A meeting or workshop facilitator can help you to collaborate better and get results. But how do you know if you need a facilitator? What sort of pain-points can they help you address? Find out in this post.
We all know how important collaboration is, but it’s not always easy to get it right.
Sometimes, group dynamics and office politics get in the way. Sometimes, there are so many different voices and opinions to consider that finding a solution seems impossible.
If you’re wondering whether or not it’s time to call in an expert facilitator, keep reading. We’ll explain:
First things first…what exactly is a facilitator?
What is a facilitator?
A facilitator is a dedicated expert who helps groups to collaborate more effectively. They are trained in specific skills, techniques, and tools which they use to:
- Design and plan efficient, time-boxed meetings and workshops
- Engage the group in activities and exercises which help to generate ideas and solutions
- Manage conflict and tricky group dynamics
- Build consensus and get the group aligned on a particular direction
- Help teams turn ideas and decisions into actions and outcomes
Importantly, facilitators do NOT get involved in the process themselves. They are there to guide, remain impartial, and unlock the group’s potential without influencing the session outcomes.
You might have people in your team who possess essential facilitation skills and can act as facilitator for certain meetings and workshops.
But, sometimes, you need an external facilitator — someone to come in from the outside and get things moving in the right direction.
So when exactly is it time to call in a facilitator? Let’s take a look.
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When do you need a facilitator? Top 10 reasons for using one
Consider working with a facilitator if any of the following scenarios apply:
- You’re lacking a clear process. You’ve got a big initiative to kick off, a problem to solve, or an idea to develop — but you’re lacking a defined process or approach. A facilitator can help you find the most productive course of action and give you a clear structure to follow.
- You want to ensure participation and contribution from everybody in the group. With unfacilitated meetings and workshops, there’s a high risk of uneven participation across the group. The louder, more extroverted group members take over while others fade into the background, unheard. A professional facilitator will expertly balance out group dynamics and make it safe and comfortable for everybody to contribute.
- You want to eliminate bias from the process. It’s hard to remain truly neutral when you’re part of the team and/or have your own ideas about how things should be done. A facilitator will help you consider different perspectives and ensure that any decisions made are done so collaboratively — and based on what’s best for the project.
- You’re out of ideas and hitting a wall. Have you been mulling over the same problem for what feels like eternity? Are you finding it impossible to land on a feasible solution or course of action? You need to inject some creativity into the process and find new ways to ideate and problem-solve. You need a facilitator, ASAP.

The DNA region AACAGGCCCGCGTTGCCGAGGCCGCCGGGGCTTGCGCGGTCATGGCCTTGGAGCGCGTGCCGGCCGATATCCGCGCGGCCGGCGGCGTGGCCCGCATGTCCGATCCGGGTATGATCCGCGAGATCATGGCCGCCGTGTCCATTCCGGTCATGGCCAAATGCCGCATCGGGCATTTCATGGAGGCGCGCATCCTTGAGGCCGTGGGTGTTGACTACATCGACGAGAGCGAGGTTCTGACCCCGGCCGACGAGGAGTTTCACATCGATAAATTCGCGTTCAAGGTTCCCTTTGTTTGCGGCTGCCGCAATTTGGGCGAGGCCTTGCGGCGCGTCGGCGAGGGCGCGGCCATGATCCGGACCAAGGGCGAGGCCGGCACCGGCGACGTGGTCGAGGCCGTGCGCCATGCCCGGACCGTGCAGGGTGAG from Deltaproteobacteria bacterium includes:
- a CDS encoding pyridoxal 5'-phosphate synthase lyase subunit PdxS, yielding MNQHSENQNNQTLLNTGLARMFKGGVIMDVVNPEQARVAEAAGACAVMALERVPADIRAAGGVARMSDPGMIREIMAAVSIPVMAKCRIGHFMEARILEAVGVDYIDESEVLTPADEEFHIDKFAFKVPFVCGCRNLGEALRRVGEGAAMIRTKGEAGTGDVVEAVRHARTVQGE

- You’re struggling to reach consensus and alignment. You’ve got a group project that requires alignment across all stakeholders — but you just can’t reach an agreement. An expert facilitator is specifically trained in helping groups to reach consensus, allowing you to move the project forward.
- Group dynamics are turbulent and/or delicate. When the stakes are high, you might expect some conflict or disagreement within the group. A facilitator will manage conflict, keep discussions constructive and productive, and ensure that politics don’t get in the way of progress.
- You want to break away from circular discussions and move towards action. Maybe you’ve noticed that your meetings and workshops fall victim to endless talk and not enough action. A good facilitator will help you break old habits and show your team new ways to collaborate.
- You want to foster full team ownership. There’s a big difference between a manager or project owner making a decision and the whole team making a decision collaboratively. In situations where you need full buy-in and ownership from the whole team, it’s essential to involve them in the decision-making process. A facilitator will ensure that everybody plays a part in how the project moves forward, fostering a collective sense of ownership and investment.
- You’re planning a high-stakes meeting or workshop whose outcome is critical. Not every meeting or workshop requires an external facilitator. But, when the stakes are high and the outcomes of the workshop are essential for success and/or strategic direction, consider getting a facilitator on board.
- You don’t have the in-house expertise to plan and lead a workshop. Maybe you’ve identified that a workshop is the best step towards achieving a particular goal — but you don’t have the in-house expertise to plan and deliver one successfully. A facilitator will lead the way, not only guiding you through a specific project but also sharing practices you can use in the future.